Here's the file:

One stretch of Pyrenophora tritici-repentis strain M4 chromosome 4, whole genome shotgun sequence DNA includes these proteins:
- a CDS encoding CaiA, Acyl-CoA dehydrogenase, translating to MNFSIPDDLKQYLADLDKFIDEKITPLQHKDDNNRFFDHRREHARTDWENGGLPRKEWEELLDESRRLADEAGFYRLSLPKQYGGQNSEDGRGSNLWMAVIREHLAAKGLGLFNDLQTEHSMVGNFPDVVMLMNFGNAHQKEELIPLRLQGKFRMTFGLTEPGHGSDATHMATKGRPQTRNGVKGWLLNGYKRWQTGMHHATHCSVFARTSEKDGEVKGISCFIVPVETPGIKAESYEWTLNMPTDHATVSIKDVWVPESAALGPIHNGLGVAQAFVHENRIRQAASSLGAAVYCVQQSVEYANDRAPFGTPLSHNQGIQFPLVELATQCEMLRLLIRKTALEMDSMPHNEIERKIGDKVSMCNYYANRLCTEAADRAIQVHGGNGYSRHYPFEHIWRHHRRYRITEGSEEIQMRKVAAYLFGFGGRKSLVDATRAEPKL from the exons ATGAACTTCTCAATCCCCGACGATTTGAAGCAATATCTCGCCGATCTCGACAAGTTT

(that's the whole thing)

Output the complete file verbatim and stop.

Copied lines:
One stretch of Pyrenophora tritici-repentis strain M4 chromosome 4, whole genome shotgun sequence DNA includes these proteins:
- a CDS encoding CaiA, Acyl-CoA dehydrogenase, translating to MNFSIPDDLKQYLADLDKFIDEKITPLQHKDDNNRFFDHRREHARTDWENGGLPRKEWEELLDESRRLADEAGFYRLSLPKQYGGQNSEDGRGSNLWMAVIREHLAAKGLGLFNDLQTEHSMVGNFPDVVMLMNFGNAHQKEELIPLRLQGKFRMTFGLTEPGHGSDATHMATKGRPQTRNGVKGWLLNGYKRWQTGMHHATHCSVFARTSEKDGEVKGISCFIVPVETPGIKAESYEWTLNMPTDHATVSIKDVWVPESAALGPIHNGLGVAQAFVHENRIRQAASSLGAAVYCVQQSVEYANDRAPFGTPLSHNQGIQFPLVELATQCEMLRLLIRKTALEMDSMPHNEIERKIGDKVSMCNYYANRLCTEAADRAIQVHGGNGYSRHYPFEHIWRHHRRYRITEGSEEIQMRKVAAYLFGFGGRKSLVDATRAEPKL from the exons ATGAACTTCTCAATCCCCGACGATTTGAAGCAATATCTCGCCGATCTCGACAAGTTT